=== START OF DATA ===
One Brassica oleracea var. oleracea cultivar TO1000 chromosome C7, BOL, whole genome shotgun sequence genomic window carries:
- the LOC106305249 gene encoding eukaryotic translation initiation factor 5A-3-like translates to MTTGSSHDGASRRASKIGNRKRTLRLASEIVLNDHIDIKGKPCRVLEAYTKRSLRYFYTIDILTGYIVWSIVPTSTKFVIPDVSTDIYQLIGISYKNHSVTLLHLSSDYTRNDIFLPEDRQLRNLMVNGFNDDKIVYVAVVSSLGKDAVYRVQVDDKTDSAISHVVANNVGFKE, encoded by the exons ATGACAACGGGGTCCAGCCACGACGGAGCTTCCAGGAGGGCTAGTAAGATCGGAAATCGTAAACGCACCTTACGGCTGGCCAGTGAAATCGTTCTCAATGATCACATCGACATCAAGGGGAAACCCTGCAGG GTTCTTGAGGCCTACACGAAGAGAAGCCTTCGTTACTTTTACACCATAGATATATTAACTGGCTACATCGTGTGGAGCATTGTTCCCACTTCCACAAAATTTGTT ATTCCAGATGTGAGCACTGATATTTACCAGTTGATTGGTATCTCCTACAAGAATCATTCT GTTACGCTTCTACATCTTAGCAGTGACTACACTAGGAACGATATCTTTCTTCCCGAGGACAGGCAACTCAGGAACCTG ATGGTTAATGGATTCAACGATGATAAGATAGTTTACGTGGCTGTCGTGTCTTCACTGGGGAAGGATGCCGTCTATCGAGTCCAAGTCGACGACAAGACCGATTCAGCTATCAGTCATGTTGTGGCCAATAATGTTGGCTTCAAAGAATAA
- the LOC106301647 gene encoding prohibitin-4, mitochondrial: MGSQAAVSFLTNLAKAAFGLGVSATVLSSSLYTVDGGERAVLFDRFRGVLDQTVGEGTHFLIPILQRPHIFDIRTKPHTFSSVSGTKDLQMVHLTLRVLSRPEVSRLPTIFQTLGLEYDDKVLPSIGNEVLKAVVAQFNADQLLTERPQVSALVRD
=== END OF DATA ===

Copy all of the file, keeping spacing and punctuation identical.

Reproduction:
One Brassica oleracea var. oleracea cultivar TO1000 chromosome C7, BOL, whole genome shotgun sequence genomic window carries:
- the LOC106305249 gene encoding eukaryotic translation initiation factor 5A-3-like translates to MTTGSSHDGASRRASKIGNRKRTLRLASEIVLNDHIDIKGKPCRVLEAYTKRSLRYFYTIDILTGYIVWSIVPTSTKFVIPDVSTDIYQLIGISYKNHSVTLLHLSSDYTRNDIFLPEDRQLRNLMVNGFNDDKIVYVAVVSSLGKDAVYRVQVDDKTDSAISHVVANNVGFKE, encoded by the exons ATGACAACGGGGTCCAGCCACGACGGAGCTTCCAGGAGGGCTAGTAAGATCGGAAATCGTAAACGCACCTTACGGCTGGCCAGTGAAATCGTTCTCAATGATCACATCGACATCAAGGGGAAACCCTGCAGG GTTCTTGAGGCCTACACGAAGAGAAGCCTTCGTTACTTTTACACCATAGATATATTAACTGGCTACATCGTGTGGAGCATTGTTCCCACTTCCACAAAATTTGTT ATTCCAGATGTGAGCACTGATATTTACCAGTTGATTGGTATCTCCTACAAGAATCATTCT GTTACGCTTCTACATCTTAGCAGTGACTACACTAGGAACGATATCTTTCTTCCCGAGGACAGGCAACTCAGGAACCTG ATGGTTAATGGATTCAACGATGATAAGATAGTTTACGTGGCTGTCGTGTCTTCACTGGGGAAGGATGCCGTCTATCGAGTCCAAGTCGACGACAAGACCGATTCAGCTATCAGTCATGTTGTGGCCAATAATGTTGGCTTCAAAGAATAA
- the LOC106301647 gene encoding prohibitin-4, mitochondrial: MGSQAAVSFLTNLAKAAFGLGVSATVLSSSLYTVDGGERAVLFDRFRGVLDQTVGEGTHFLIPILQRPHIFDIRTKPHTFSSVSGTKDLQMVHLTLRVLSRPEVSRLPTIFQTLGLEYDDKVLPSIGNEVLKAVVAQFNADQLLTERPQVSALVRD